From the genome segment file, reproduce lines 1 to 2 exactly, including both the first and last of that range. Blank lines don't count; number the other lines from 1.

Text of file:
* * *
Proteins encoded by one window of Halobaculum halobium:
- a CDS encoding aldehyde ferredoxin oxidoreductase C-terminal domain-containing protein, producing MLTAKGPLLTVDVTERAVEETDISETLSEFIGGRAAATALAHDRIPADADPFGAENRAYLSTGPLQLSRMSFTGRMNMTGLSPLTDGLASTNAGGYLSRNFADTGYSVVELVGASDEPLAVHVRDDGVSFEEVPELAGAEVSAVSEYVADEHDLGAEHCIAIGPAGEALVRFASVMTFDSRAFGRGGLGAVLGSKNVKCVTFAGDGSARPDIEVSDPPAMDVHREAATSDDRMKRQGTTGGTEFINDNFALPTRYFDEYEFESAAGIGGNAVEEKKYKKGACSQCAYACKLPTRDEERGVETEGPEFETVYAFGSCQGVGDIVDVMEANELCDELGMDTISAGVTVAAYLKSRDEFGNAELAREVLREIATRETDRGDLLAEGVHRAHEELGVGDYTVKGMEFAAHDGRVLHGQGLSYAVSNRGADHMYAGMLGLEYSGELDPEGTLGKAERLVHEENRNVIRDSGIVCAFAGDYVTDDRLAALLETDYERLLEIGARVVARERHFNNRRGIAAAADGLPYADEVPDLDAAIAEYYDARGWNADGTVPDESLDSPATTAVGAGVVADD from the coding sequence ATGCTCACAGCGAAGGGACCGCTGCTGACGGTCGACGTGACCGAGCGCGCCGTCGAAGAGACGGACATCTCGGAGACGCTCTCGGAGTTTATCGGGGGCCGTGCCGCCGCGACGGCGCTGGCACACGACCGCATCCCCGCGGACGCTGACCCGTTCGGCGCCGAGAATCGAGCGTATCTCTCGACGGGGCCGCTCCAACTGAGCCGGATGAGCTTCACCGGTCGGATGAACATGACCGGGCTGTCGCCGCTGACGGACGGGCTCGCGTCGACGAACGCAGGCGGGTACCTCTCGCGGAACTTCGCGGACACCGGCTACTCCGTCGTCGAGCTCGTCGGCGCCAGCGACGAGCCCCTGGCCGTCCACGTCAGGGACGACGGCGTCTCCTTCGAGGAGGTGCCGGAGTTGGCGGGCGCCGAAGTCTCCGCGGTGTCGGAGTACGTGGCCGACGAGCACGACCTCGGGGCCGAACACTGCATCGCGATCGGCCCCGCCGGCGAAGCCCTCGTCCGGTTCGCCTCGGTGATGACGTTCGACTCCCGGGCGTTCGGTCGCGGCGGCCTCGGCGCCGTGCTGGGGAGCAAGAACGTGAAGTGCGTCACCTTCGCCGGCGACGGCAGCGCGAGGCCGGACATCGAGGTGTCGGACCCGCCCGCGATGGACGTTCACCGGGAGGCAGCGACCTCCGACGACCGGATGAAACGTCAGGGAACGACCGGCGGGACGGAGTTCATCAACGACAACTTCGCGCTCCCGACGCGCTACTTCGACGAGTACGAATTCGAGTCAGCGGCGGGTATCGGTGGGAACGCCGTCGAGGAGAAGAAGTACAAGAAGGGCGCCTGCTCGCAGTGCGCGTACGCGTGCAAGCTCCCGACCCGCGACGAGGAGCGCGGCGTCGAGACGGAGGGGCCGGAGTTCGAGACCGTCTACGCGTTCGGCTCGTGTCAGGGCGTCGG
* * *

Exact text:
Proteins encoded by one window of Halobaculum halobium:
- a CDS encoding aldehyde ferredoxin oxidoreductase C-terminal domain-containing protein, producing MLTAKGPLLTVDVTERAVEETDISETLSEFIGGRAAATALAHDRIPADADPFGAENRAYLSTGPLQLSRMSFTGRMNMTGLSPLTDGLASTNAGGYLSRNFADTGYSVVELVGASDEPLAVHVRDDGVSFEEVPELAGAEVSAVSEYVADEHDLGAEHCIAIGPAGEALVRFASVMTFDSRAFGRGGLGAVLGSKNVKCVTFAGDGSARPDIEVSDPPAMDVHREAATSDDRMKRQGTTGGTEFINDNFALPTRYFDEYEFESAAGIGGNAVEEKKYKKGACSQCAYACKLPTRDEERGVETEGPEFETVYAFGSCQGVGDIVDVMEANELCDELGMDTISAGVTVAAYLKSRDEFGNAELAREVLREIATRETDRGDLLAEGVHRAHEELGVGDYTVKGMEFAAHDGRVLHGQGLSYAVSNRGADHMYAGMLGLEYSGELDPEGTLGKAERLVHEENRNVIRDSGIVCAFAGDYVTDDRLAALLETDYERLLEIGARVVARERHFNNRRGIAAAADGLPYADEVPDLDAAIAEYYDARGWNADGTVPDESLDSPATTAVGAGVVADD from the coding sequence ATGCTCACAGCGAAGGGACCGCTGCTGACGGTCGACGTGACCGAGCGCGCCGTCGAAGAGACGGACATCTCGGAGACGCTCTCGGAGTTTATCGGGGGCCGTGCCGCCGCGACGGCGCTGGCACACGACCGCATCCCCGCGGACGCTGACCCGTTCGGCGCCGAGAATCGAGCGTATCTCTCGACGGGGCCGCTCCAACTGAGCCGGATGAGCTTCACCGGTCGGATGAACATGACCGGGCTGTCGCCGCTGACGGACGGGCTCGCGTCGACGAACGCAGGCGGGTACCTCTCGCGGAACTTCGCGGACACCGGCTACTCCGTCGTCGAGCTCGTCGGCGCCAGCGACGAGCCCCTGGCCGTCCACGTCAGGGACGACGGCGTCTCCTTCGAGGAGGTGCCGGAGTTGGCGGGCGCCGAAGTCTCCGCGGTGTCGGAGTACGTGGCCGACGAGCACGACCTCGGGGCCGAACACTGCATCGCGATCGGCCCCGCCGGCGAAGCCCTCGTCCGGTTCGCCTCGGTGATGACGTTCGACTCCCGGGCGTTCGGTCGCGGCGGCCTCGGCGCCGTGCTGGGGAGCAAGAACGTGAAGTGCGTCACCTTCGCCGGCGACGGCAGCGCGAGGCCGGACATCGAGGTGTCGGACCCGCCCGCGATGGACGTTCACCGGGAGGCAGCGACCTCCGACGACCGGATGAAACGTCAGGGAACGACCGGCGGGACGGAGTTCATCAACGACAACTTCGCGCTCCCGACGCGCTACTTCGACGAGTACGAATTCGAGTCAGCGGCGGGTATCGGTGGGAACGCCGTCGAGGAGAAGAAGTACAAGAAGGGCGCCTGCTCGCAGTGCGCGTACGCGTGCAAGCTCCCGACCCGCGACGAGGAGCGCGGCGTCGAGACGGAGGGGCCGGAGTTCGAGACCGTCTACGCGTTCGGCTCGTGTCAGGGCGTCGG